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Giving packed red blood cells in the prehospital phase of care... a good idea?

Marty Munro marty_munro at yahoo.ca
Fri Apr 6 21:45:45 BST 2012


Speaking as a paramedic, I would not want this responsibility. It's just one more thing to go wrong in an often unstable environment, and one more reason for me to lose my certification, job, or be sued. We are always taught to limit our scene times in traumas and provide required care en route, for obvious reasons. This means that often, we are unable to establish an I.V. due extreme movement of the vehicle, accessibility of available veins and the requirement to maintain a patent airway as a priority. Therefore, arriving at the emergency department/trauma room in a timely manner is a medic's priority. There is conflicting evidence as to whether or not a fluid bolus is even beneficial, and evidence that suggests it is harmful to the trauma patient. So now, if medics start carrying blood, will they be expected to always have blood running en route to the hospital? And when they are unable to, suddenly the topic becomes "the patient could have survived
 had the paramedics started an I.V. and given blood en route".  The law suit begins, the medics lose their certifications and become the subject of an investigation and inquest.  And if they do start an I.V. and give blood and the patient dies, the topic becomes "paramedics wasted time by starting blood en route to the hospital". I am all for progressive medicine in the pre-hospital care, but I think that those who choose to implement certain things should try this first. Next time a trauma comes in to the hospital, instead of going to the nice bright trauam room, the patient should be taken into a utility closet, with only one physician and one extra person and all the care should be provided in a cramped closet by the single person while the extra person continuously shakes the mattress of the bed. Then think about how realistic/beneficial adding in extra skills/procedures is to pre-hospital staff. That's just my opinion. 
 
Marty Munro
Advanced Care Paramedic
Ontario, Canada
 
 

--- On Fri, 4/6/12, Stephen Richey <stephen.richey at gmail.com> wrote:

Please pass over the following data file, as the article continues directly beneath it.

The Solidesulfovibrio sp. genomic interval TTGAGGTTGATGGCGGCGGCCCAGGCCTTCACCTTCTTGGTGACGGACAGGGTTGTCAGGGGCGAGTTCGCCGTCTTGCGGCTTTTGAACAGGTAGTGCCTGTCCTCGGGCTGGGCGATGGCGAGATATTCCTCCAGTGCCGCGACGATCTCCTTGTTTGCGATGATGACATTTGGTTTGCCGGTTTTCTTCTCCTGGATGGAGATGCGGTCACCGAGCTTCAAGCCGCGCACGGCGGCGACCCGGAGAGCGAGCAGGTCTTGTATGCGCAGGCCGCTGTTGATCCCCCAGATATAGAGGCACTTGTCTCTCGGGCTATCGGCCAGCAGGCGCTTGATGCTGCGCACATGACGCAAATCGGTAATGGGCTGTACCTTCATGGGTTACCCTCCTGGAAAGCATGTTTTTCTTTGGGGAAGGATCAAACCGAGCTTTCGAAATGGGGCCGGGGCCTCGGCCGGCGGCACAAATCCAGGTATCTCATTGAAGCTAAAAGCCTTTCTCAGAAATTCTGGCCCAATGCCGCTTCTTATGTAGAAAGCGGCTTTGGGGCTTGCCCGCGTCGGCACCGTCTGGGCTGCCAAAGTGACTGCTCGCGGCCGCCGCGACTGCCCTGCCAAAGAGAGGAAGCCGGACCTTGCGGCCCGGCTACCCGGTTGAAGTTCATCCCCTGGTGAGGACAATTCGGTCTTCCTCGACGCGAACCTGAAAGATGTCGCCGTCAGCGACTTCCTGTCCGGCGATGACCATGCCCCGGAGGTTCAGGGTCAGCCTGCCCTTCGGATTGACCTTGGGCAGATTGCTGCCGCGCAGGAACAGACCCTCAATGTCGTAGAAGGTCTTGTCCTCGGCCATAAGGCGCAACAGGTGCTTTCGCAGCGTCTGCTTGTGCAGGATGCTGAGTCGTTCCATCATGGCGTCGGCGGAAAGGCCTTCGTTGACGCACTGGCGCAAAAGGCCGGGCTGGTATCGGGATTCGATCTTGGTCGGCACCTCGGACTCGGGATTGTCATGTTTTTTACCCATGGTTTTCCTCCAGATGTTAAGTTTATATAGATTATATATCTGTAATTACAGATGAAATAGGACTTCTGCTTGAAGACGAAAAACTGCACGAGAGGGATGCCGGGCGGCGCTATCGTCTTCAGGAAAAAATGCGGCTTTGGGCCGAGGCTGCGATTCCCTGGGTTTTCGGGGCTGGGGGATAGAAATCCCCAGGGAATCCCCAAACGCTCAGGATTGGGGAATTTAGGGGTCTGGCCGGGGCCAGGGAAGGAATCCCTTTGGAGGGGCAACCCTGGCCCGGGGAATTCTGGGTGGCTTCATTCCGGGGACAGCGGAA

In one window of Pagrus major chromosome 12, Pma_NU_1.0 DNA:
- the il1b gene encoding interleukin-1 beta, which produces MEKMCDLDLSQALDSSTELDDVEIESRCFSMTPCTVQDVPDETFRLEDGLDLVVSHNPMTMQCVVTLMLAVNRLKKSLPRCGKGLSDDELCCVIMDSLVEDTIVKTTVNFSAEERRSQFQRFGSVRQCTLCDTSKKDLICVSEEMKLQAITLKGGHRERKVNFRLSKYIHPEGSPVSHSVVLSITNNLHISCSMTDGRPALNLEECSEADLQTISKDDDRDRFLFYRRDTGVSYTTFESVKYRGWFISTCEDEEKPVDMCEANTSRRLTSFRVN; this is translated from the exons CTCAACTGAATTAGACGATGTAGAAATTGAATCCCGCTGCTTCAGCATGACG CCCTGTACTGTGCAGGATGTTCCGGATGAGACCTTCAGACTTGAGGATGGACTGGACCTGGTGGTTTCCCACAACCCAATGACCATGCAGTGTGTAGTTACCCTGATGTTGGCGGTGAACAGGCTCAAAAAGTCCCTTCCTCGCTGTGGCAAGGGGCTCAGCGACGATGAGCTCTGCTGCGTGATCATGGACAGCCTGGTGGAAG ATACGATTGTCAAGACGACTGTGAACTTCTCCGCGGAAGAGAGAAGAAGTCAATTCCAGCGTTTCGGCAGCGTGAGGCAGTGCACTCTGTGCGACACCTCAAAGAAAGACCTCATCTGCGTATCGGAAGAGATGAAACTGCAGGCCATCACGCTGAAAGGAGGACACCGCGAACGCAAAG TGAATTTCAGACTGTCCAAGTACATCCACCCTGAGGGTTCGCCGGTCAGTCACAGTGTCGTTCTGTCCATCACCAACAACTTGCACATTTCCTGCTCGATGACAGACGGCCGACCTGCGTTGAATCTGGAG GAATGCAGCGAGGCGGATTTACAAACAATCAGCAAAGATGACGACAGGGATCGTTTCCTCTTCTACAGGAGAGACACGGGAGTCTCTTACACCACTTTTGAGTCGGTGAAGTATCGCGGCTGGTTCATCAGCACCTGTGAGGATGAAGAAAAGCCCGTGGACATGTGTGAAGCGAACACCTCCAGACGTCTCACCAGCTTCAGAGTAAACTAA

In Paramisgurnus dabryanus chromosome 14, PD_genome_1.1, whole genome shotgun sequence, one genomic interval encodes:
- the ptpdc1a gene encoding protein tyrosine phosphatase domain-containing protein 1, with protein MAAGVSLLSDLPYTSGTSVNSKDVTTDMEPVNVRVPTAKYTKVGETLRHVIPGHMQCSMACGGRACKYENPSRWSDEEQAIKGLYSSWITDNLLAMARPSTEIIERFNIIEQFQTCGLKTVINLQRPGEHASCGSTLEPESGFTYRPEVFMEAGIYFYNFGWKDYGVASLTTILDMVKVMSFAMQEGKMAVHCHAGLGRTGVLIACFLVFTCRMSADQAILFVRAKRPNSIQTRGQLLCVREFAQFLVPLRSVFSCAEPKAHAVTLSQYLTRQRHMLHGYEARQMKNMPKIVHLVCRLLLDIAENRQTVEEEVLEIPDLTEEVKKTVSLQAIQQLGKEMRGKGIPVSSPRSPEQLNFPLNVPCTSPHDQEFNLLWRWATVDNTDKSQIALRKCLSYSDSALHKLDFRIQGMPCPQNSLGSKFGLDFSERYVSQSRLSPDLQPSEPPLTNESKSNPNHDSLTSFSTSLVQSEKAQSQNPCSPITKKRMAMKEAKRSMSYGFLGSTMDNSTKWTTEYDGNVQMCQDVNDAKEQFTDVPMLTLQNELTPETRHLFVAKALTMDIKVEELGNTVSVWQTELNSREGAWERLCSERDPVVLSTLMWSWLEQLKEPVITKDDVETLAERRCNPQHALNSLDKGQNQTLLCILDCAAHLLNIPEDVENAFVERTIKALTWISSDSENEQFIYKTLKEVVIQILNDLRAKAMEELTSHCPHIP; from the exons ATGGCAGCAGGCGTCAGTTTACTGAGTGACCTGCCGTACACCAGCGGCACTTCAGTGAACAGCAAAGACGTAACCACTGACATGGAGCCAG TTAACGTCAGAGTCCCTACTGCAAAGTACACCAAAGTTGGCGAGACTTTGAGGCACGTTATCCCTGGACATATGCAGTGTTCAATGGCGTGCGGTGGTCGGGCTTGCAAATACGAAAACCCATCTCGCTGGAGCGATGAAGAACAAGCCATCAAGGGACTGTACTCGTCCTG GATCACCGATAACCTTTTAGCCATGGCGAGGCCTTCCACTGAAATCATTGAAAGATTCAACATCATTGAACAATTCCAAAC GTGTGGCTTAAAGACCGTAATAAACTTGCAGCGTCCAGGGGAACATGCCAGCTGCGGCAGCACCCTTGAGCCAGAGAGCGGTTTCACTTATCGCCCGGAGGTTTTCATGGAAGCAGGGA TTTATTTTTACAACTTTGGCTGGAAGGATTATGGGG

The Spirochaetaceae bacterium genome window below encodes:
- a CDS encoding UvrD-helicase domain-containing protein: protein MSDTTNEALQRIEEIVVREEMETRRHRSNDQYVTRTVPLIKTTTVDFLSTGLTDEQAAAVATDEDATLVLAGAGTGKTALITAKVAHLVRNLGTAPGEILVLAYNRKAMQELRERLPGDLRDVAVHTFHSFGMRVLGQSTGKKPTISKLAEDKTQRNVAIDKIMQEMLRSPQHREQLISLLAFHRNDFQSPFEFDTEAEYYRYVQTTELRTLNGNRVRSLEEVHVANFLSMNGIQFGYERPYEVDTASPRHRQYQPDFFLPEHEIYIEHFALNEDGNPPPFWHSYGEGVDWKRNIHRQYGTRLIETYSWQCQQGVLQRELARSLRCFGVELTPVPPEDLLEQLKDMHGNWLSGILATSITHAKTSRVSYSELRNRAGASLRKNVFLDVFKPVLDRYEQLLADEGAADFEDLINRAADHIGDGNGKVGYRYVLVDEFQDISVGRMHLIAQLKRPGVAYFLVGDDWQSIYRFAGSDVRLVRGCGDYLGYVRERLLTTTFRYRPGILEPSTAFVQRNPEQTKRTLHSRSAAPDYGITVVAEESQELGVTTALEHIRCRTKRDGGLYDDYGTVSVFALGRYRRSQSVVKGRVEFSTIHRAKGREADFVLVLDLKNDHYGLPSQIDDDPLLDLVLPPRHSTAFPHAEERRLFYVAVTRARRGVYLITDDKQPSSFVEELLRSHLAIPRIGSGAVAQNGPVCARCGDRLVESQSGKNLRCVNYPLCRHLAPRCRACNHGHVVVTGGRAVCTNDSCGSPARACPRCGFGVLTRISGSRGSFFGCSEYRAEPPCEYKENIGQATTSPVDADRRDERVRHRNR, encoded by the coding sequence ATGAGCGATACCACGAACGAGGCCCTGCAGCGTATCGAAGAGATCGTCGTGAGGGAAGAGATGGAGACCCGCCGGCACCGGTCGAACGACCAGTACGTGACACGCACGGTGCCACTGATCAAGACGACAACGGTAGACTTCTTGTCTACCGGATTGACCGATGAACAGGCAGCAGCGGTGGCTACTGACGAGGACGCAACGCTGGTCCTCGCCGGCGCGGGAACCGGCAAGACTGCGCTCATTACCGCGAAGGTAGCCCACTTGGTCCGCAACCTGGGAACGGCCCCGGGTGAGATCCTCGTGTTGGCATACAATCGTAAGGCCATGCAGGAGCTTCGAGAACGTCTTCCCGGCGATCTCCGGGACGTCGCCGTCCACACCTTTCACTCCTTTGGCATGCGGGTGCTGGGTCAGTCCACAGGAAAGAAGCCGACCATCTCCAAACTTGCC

From: Stephen Richey <stephen.richey at gmail.com>
Subject: Re: Giving packed red blood cells in the prehospital phase of care... a good idea?
To: "Trauma-List [TRAUMA.ORG]" <trauma-list at trauma.org>
Received: Friday, April 6, 2012, 3:25 PM


For the most part, I would say no at least here in the US since the average
level of education for a paramedic leaves much to be desired (speaking as a
former EMS educator myself).  The issues with quality control, supply
maintenance, the need to determine clinical need (EMS providers tend to
massive over-estimate the severity of patients' conditions because most of
them are taught "cookbook" defensive medicine) and cost.  I am not sure how
the blood banking situation is in other countries but here there are often
region-wide shortages of blood products so the sequestration of a
significant amount in the hands of EMS providers would probably only
exacerbate the situation.

Also, the problem is worsened by the fact that the patients who would
probably benefit most from field transfusions are the ones in the areas
least suited to its use because of administration, training and supply
issues.  Rural EMS tends to be almost all volunteer and many of these folks
never even meet their medical director let along receive any meaningful
QA/QI feedback.  The idea of giving the blood to the local HEMS operators
and using them to deliver a higher level of care isn't going to work
because you're going to delay the arrival of the patient in the OR in all
but the most remote of areas.

In urban settings, you're not going to have that much need for transfusion
because of the proximity to trauma centers.  Here for example, it's
abnormal for EMS providers (such as my fiancee) to take longer than 20
minutes from call to arrival at the hospital.

On Fri, Apr 6, 2012 at 3:12 PM, Karim Brohi <karim at trauma.org> wrote:

> So our trauma helicopter emergency medical service recently started
> carrying packed cells:
> http://www.bbc.co.uk/news/health-17232529
>
> We'll obviously be auditing its use closely, but I'm interested in
> garnering the lists opinions on this:
> Who should get PRBCs?
> Should anyone get PRBCs?
> Why aren't we carrying plasma as well?
>
> There are a couple of prehospital services in the US carrying blood
> and plasma to my knowledge, and it is used by MERT teams in combat
> zones.
>
> So??
>
> Karim
> --
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-- 
Stephen Richey
Founder and Chief Researcher/Designer
Kolibri Aviation Safety Research
5174-B Winterberry Circle
Indianapolis, IN 46254
317-985-4740

"I think the best thing, and the only thing in our infinite inadequacy in
making up for the loss of life, is to say something we have been able to
say in a lot of other accidents to grieving families.  That is 'Those
deaths will not be in vain. We will not let them be in vain. Every one of
those lives will be made to count in terms of making sure that three, four,
five or ten other people do not die."- John J. Nance
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